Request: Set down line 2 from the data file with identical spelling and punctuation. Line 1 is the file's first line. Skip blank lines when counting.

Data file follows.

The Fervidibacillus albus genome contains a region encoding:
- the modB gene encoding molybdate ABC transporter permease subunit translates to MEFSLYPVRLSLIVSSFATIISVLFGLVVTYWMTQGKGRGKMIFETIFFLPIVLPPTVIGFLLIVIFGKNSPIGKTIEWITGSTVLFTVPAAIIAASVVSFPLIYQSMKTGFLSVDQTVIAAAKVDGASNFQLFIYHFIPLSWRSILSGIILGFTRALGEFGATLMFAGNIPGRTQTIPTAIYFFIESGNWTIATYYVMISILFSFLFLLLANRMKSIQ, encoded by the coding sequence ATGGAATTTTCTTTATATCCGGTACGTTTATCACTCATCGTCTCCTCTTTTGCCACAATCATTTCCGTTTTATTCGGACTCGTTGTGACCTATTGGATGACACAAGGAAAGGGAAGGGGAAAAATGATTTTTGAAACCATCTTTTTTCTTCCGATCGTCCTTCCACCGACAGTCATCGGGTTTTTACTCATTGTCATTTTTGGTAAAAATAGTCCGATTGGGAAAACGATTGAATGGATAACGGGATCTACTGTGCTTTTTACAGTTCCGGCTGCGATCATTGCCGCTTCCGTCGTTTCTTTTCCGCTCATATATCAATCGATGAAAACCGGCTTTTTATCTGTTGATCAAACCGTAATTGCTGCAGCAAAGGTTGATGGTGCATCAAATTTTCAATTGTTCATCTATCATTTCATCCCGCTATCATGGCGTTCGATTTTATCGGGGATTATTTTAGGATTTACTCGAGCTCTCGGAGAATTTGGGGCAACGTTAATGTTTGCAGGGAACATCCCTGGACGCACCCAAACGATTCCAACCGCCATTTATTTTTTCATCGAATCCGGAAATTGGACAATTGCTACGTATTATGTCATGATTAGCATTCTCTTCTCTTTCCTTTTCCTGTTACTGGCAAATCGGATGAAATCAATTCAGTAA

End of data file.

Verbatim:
- the modB gene encoding molybdate ABC transporter permease subunit translates to MEFSLYPVRLSLIVSSFATIISVLFGLVVTYWMTQGKGRGKMIFETIFFLPIVLPPTVIGFLLIVIFGKNSPIGKTIEWITGSTVLFTVPAAIIAASVVSFPLIYQSMKTGFLSVDQTVIAAAKVDGASNFQLFIYHFIPLSWRSILSGIILGFTRALGEFGATLMFAGNIPGRTQTIPTAIYFFIESGNWTIATYYVMISILFSFLFLLLANRMKSIQ, encoded by the coding sequence ATGGAATTTTCTTTATATCCGGTACGTTTATCACTCATCGTCTCCTCTTTTGCCACAATCATTTCCGTTTTATTCGGACTCGTTGTGACCTATTGGATGACACAAGGAAAGGGAAGGGGAAAAATGATTTTTGAAACCATCTTTTTTCTTCCGATCGTCCTTCCACCGACAGTCATCGGGTTTTTACTCATTGTCATTTTTGGTAAAAATAGTCCGATTGGGAAAACGATTGAATGGATAACGGGATCTACTGTGCTTTTTACAGTTCCGGCTGCGATCATTGCCGCTTCCGTCGTTTCTTTTCCGCTCATATATCAATCGATGAAAACCGGCTTTTTATCTGTTGATCAAACCGTAATTGCTGCAGCAAAGGTTGATGGTGCATCAAATTTTCAATTGTTCATCTATCATTTCATCCCGCTATCATGGCGTTCGATTTTATCGGGGATTATTTTAGGATTTACTCGAGCTCTCGGAGAATTTGGGGCAACGTTAATGTTTGCAGGGAACATCCCTGGACGCACCCAAACGATTCCAACCGCCATTTATTTTTTCATCGAATCCGGAAATTGGACAATTGCTACGTATTATGTCATGATTAGCATTCTCTTCTCTTTCCTTTTCCTGTTACTGGCAAATCGGATGAAATCAATTCAGTAA